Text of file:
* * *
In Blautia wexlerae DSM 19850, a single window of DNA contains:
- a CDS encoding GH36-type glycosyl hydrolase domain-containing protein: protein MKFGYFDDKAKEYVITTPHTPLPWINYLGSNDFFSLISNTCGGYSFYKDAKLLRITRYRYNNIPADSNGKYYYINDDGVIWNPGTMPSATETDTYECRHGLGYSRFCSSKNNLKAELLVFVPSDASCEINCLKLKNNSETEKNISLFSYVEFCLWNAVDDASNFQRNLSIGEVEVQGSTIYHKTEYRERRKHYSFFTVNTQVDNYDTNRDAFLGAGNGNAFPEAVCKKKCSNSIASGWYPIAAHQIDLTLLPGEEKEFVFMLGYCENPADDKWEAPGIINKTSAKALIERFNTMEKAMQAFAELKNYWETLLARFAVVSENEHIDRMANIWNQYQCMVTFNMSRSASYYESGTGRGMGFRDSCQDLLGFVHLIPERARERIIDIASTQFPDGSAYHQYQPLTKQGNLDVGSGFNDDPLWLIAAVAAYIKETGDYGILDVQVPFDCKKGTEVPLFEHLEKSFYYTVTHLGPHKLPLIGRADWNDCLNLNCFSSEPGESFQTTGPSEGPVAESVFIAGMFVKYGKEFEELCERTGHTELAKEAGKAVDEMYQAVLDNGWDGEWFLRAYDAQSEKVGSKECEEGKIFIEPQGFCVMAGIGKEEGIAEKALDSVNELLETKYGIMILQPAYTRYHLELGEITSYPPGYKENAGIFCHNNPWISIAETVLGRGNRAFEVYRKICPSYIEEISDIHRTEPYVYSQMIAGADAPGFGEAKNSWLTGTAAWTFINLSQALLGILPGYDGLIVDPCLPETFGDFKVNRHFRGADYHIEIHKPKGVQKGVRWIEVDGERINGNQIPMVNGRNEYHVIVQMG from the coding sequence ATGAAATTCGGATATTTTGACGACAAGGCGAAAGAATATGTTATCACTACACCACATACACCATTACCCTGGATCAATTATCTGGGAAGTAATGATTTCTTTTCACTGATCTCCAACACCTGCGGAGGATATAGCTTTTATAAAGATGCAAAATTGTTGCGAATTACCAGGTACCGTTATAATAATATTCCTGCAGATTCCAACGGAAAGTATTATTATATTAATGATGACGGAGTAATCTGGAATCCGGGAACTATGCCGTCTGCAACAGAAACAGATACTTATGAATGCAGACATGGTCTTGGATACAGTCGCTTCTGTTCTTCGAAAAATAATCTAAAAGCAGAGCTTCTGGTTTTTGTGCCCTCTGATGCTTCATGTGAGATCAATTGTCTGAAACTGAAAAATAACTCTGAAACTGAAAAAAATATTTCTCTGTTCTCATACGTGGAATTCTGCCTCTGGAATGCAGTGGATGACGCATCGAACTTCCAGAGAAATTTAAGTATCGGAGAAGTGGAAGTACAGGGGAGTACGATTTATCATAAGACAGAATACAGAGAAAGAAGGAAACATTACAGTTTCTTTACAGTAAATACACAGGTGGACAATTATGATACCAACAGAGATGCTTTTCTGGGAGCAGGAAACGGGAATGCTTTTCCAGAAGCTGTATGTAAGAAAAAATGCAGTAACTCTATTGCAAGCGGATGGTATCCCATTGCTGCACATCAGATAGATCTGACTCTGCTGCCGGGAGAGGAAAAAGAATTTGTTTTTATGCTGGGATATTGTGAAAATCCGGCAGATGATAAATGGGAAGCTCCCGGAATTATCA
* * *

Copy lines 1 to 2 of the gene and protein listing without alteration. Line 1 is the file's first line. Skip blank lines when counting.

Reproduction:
In Blautia wexlerae DSM 19850, a single window of DNA contains:
- a CDS encoding GH36-type glycosyl hydrolase domain-containing protein: protein MKFGYFDDKAKEYVITTPHTPLPWINYLGSNDFFSLISNTCGGYSFYKDAKLLRITRYRYNNIPADSNGKYYYINDDGVIWNPGTMPSATETDTYECRHGLGYSRFCSSKNNLKAELLVFVPSDASCEINCLKLKNNSETEKNISLFSYVEFCLWNAVDDASNFQRNLSIGEVEVQGSTIYHKTEYRERRKHYSFFTVNTQVDNYDTNRDAFLGAGNGNAFPEAVCKKKCSNSIASGWYPIAAHQIDLTLLPGEEKEFVFMLGYCENPADDKWEAPGIINKTSAKALIERFNTMEKAMQAFAELKNYWETLLARFAVVSENEHIDRMANIWNQYQCMVTFNMSRSASYYESGTGRGMGFRDSCQDLLGFVHLIPERARERIIDIASTQFPDGSAYHQYQPLTKQGNLDVGSGFNDDPLWLIAAVAAYIKETGDYGILDVQVPFDCKKGTEVPLFEHLEKSFYYTVTHLGPHKLPLIGRADWNDCLNLNCFSSEPGESFQTTGPSEGPVAESVFIAGMFVKYGKEFEELCERTGHTELAKEAGKAVDEMYQAVLDNGWDGEWFLRAYDAQSEKVGSKECEEGKIFIEPQGFCVMAGIGKEEGIAEKALDSVNELLETKYGIMILQPAYTRYHLELGEITSYPPGYKENAGIFCHNNPWISIAETVLGRGNRAFEVYRKICPSYIEEISDIHRTEPYVYSQMIAGADAPGFGEAKNSWLTGTAAWTFINLSQALLGILPGYDGLIVDPCLPETFGDFKVNRHFRGADYHIEIHKPKGVQKGVRWIEVDGERINGNQIPMVNGRNEYHVIVQMG from the coding sequence ATGAAATTCGGATATTTTGACGACAAGGCGAAAGAATATGTTATCACTACACCACATACACCATTACCCTGGATCAATTATCTGGGAAGTAATGATTTCTTTTCACTGATCTCCAACACCTGCGGAGGATATAGCTTTTATAAAGATGCAAAATTGTTGCGAATTACCAGGTACCGTTATAATAATATTCCTGCAGATTCCAACGGAAAGTATTATTATATTAATGATGACGGAGTAATCTGGAATCCGGGAACTATGCCGTCTGCAACAGAAACAGATACTTATGAATGCAGACATGGTCTTGGATACAGTCGCTTCTGTTCTTCGAAAAATAATCTAAAAGCAGAGCTTCTGGTTTTTGTGCCCTCTGATGCTTCATGTGAGATCAATTGTCTGAAACTGAAAAATAACTCTGAAACTGAAAAAAATATTTCTCTGTTCTCATACGTGGAATTCTGCCTCTGGAATGCAGTGGATGACGCATCGAACTTCCAGAGAAATTTAAGTATCGGAGAAGTGGAAGTACAGGGGAGTACGATTTATCATAAGACAGAATACAGAGAAAGAAGGAAACATTACAGTTTCTTTACAGTAAATACACAGGTGGACAATTATGATACCAACAGAGATGCTTTTCTGGGAGCAGGAAACGGGAATGCTTTTCCAGAAGCTGTATGTAAGAAAAAATGCAGTAACTCTATTGCAAGCGGATGGTATCCCATTGCTGCACATCAGATAGATCTGACTCTGCTGCCGGGAGAGGAAAAAGAATTTGTTTTTATGCTGGGATATTGTGAAAATCCGGCAGATGATAAATGGGAAGCTCCCGGAATTATCA